By Dale D. Dalenberg, M.D.
July 2, 2013
The new film Man of Steel (Warner Bros., 2013)
gives us a re-imagined Superman who is entirely welcome in the already crowded
universe of fine interpretations of this most super of all super-heroes. Henry Cavill as Clark Kent/Kal-El fills the
shoes of the great Christopher Reeve more than anyone could have
predicted. He is innocent, honest, buff,
and he leaves us wanting more.
The film does suffer from the malady that cripples most science fiction epics these
days— namely, a surfeit of special effects, flashing lights, and explosions that
are so far over-the-top they would make most films mind-numbingly dull. But in this case, the film is saved from
decaying into mere glitz because there is a great science fiction rationale for
most of the mayhem (Kryptonian exile General Zod finding his way to Earth and
attempting to terraform our planet into a new Krypton, a storyline that
definitely calls for noisy devastation on a world-wide scale).
The new Superman is portrayed with an emphasis on the fact
that he was originally a space alien. This Superman grows up disturbed with the emergence of his powers,
trying to reconcile his alien-ness with the fact that he was raised up with a
wholesome childhood on a Kansas farm. Classic Superman comics don’t spend much time on this aspect of
Superman. But myths evolve. Man of Steel was made for a
generation that is accustomed to the travails of the X-Men as they developed
from freak teenagers to super-heroes, a generation who watched Superman grow up
during a decade of Smallville on TV.
DC Comics came late to an exploration of the inner psyche of
super-heroes. This used to be the sole
province of Marvel Comics. Peter Parker
as Spider-man always doubting himself; the Incredible Hulk as Jekyll & Hyde
anti-hero; the Thing from the Fantastic Four hating what he had become. When it comes to the DC Universe, one could
argue that Batman needed to be on the psychiatrist’s couch before any other
super-hero. Batman’s entire existence is
based on a vendetta over the death of his parents. He is profoundly disturbed,
and at times disturbing. Comic writers
began to figure that out in the 1970’s, and finally, today, many Batman stories
are very dark, even to the point where the police can’t ever seem to figure out
whether he is a good guy or not. By
comparison, Superman has always been a good guy. Ok, so there was that one Superman movie with
Christopher Reeve where he got unshaven and ran around the world doing bad
things, like straightening the leaning tower of Pisa — but he went good again and
put everything back right in the end. With
of Steel (fresh on the heels of the Smallville saga, and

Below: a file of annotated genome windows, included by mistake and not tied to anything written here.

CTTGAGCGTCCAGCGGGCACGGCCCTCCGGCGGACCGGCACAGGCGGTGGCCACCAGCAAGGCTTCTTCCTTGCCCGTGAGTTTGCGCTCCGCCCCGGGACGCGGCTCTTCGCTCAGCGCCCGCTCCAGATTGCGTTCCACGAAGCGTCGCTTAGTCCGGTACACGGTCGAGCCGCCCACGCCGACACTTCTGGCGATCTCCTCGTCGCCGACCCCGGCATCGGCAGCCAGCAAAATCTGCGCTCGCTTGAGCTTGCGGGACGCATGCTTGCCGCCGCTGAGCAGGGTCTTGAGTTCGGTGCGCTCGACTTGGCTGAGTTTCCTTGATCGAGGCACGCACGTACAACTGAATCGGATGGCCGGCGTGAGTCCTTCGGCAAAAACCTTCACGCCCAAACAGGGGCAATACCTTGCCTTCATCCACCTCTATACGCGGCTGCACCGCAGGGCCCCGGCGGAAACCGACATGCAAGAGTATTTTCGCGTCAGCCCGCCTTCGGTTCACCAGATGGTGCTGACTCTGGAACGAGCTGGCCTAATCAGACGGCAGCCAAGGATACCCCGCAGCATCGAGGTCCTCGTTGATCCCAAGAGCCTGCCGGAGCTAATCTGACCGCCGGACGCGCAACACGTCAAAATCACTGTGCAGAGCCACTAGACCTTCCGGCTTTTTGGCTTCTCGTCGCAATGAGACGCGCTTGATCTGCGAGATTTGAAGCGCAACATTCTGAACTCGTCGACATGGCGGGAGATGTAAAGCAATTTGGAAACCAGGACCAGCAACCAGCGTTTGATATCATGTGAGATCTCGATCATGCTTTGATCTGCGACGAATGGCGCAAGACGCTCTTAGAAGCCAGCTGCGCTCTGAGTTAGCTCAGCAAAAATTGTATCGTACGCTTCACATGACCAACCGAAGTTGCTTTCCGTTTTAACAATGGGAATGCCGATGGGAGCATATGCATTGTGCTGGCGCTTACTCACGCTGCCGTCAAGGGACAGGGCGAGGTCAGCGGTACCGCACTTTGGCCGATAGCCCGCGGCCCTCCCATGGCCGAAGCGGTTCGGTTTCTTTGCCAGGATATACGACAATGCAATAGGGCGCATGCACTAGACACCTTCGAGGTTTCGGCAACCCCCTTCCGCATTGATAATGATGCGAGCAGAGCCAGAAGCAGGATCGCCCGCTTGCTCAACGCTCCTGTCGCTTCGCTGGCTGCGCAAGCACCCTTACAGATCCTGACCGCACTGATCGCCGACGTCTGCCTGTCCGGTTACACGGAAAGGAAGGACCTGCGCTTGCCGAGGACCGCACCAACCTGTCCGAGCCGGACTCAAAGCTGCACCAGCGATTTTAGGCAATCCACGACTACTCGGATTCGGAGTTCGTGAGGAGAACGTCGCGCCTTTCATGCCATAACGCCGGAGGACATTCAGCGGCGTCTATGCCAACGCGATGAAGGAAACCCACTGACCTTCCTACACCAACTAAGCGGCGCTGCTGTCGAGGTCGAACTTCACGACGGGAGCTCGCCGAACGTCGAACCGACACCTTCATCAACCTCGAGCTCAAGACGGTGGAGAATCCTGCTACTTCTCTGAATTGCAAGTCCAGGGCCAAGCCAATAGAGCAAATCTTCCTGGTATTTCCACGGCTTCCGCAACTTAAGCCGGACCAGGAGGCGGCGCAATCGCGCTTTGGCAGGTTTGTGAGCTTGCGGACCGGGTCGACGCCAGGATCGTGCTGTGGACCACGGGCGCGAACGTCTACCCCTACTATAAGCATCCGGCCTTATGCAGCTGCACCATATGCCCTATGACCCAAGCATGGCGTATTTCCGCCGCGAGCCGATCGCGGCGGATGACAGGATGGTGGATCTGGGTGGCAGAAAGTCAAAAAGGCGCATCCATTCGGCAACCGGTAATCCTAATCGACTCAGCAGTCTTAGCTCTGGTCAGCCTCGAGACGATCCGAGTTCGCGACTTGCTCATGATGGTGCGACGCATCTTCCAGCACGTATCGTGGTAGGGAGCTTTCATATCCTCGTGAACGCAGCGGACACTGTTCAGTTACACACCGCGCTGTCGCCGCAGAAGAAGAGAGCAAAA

borrowing liberally from that perspective of the young Superman), the young
Kal-El gets a very well fleshed-out backstory, and the take-home lesson is that
being Superboy is not all that much fun.
This portrayal of Superman in his childhood as an
X-Men-style child-freak learning to adapt to his super-powers, tormented by
having to keep them secret, is definitely a modern take on the legend. It is fun to look back at previous
interpretations of the Superboy aspect of Superman. To that end, we at the Dalenberg Library of
Antique Popular Literature offer up a few Superboy depictions from the past,
all from the collection:
Adventure Comics #200 from 1954 below shows Superboy running off to
Africa to save the apes from illegal trappers.
In these classic comics, Superboy stories were supposed to be “the
adventures of Superman when he was a boy.”
But there really wasn’t much to distinguish the adult Superman from the
boy Superman except how he was drawn by the artists. He was just a miniature Superman. He got a little more boy-like in a few more
issues, when they introduced Krypto the Super-Dog in Adventure Comics #210.
Later, Superboy left the pages of Adventure Comics to
appear in his own title. Superboy
#148 is a typical storyline, with Superboy once again saving his
adoptive parents Jonathan and Martha Kent from certain death.
This is the splash page from The Adventures of Superman #500 (1993)
that introduced the modern Superboy. He
debuted as a brash and generally unlikable teenager who was one of the 4
pretenders to the Superman identity after the famous Death of Superman storyline. This Superboy was a clone of Superman
produced by a secret government laboratory, although various storylines over
the years have given various accounts of where the genetic material came from
and added further complexities to the story.